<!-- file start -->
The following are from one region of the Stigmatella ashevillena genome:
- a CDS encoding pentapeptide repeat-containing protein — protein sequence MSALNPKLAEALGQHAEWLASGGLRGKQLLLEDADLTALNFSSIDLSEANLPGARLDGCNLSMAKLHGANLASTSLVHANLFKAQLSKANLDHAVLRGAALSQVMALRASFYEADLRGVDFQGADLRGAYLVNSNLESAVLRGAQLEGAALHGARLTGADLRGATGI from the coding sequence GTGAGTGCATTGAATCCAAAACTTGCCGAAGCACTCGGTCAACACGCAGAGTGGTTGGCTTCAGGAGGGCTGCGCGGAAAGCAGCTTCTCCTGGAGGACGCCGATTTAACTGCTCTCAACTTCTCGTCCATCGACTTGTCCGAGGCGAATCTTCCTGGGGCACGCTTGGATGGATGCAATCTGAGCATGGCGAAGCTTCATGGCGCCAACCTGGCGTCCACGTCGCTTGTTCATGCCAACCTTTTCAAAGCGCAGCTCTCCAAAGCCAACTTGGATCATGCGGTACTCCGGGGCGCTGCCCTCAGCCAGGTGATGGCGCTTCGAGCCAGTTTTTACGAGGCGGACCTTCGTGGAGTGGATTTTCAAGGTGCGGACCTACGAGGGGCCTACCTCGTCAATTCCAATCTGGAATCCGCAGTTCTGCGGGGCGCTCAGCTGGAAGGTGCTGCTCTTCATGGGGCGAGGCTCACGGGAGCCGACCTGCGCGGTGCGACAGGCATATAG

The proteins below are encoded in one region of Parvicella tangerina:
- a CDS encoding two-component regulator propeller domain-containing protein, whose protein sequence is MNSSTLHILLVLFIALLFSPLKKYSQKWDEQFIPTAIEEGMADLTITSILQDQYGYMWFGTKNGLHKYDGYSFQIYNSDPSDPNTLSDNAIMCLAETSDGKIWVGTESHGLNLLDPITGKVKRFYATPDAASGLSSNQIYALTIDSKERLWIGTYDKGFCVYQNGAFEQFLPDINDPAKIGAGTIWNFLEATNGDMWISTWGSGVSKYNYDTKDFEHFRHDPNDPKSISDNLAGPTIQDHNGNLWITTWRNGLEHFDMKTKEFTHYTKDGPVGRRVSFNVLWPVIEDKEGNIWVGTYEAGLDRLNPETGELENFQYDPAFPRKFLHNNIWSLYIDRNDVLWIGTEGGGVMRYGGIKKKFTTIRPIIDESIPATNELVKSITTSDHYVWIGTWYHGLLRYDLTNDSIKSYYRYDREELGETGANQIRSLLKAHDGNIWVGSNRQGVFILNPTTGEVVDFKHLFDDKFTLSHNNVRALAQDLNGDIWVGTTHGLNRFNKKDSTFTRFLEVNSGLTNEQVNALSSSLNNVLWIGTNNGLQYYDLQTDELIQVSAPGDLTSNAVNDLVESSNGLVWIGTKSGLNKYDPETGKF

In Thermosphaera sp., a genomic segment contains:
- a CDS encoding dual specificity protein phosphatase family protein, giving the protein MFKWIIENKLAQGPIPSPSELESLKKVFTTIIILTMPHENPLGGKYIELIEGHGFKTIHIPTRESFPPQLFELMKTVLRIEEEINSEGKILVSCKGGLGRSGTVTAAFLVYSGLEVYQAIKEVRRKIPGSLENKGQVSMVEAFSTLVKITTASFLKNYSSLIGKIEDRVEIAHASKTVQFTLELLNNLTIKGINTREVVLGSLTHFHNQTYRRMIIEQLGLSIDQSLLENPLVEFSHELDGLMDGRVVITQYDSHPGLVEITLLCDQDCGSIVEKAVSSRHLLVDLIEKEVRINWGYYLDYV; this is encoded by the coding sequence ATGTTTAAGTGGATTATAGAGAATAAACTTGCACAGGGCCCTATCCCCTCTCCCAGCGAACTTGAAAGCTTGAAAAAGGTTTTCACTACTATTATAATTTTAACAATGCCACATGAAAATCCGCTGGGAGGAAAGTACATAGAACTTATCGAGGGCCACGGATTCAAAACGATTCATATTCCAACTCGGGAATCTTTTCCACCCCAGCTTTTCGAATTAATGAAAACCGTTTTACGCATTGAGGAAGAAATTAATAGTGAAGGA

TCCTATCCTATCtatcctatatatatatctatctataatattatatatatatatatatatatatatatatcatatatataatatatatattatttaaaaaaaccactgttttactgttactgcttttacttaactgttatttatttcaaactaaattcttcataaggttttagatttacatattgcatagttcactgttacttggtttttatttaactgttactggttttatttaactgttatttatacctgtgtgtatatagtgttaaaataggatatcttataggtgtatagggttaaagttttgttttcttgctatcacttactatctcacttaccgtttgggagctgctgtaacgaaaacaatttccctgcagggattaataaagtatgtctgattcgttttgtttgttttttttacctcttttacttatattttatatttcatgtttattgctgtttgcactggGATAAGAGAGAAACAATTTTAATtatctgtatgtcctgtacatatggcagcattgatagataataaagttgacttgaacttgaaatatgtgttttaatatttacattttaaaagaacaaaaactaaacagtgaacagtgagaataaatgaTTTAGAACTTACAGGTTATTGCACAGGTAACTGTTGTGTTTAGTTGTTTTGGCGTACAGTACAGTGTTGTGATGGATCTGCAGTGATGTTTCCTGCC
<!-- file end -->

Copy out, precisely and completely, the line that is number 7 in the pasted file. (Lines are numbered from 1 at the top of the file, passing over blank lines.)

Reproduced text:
TCCTATCCTATCtatcctatatatatatctatctataatattatatatatatatatatatatatatatatcatatatataatatatatattatttaaaaaaaccactgttttactgttactgcttttacttaactgttatttatttcaaactaaattcttcataaggttttagatttacatattgcatagttcactgttacttggtttttatttaactgttactggttttatttaactgttatttatacctgtgtgtatatagtgttaaaataggatatcttataggtgtatagggttaaagttttgttttcttgctatcacttactatctcacttaccgtttgggagctgctgtaacgaaaacaatttccctgcagggattaataaagtatgtctgattcgttttgtttgttttttttacctcttttacttatattttatatttcatgtttattgctgtttgcactggGATAAGAGAGAAACAATTTTAATtatctgtatgtcctgtacatatggcagcattgatagataataaagttgacttgaacttgaaatatgtgttttaatatttacattttaaaagaacaaaaactaaacagtgaacagtgagaataaatgaTTTAGAACTTACAGGTTATTGCACAGGTAACTGTTGTGTTTAGTTGTTTTGGCGTACAGTACAGTGTTGTGATGGATCTGCAGTGATGTTTCCTGCC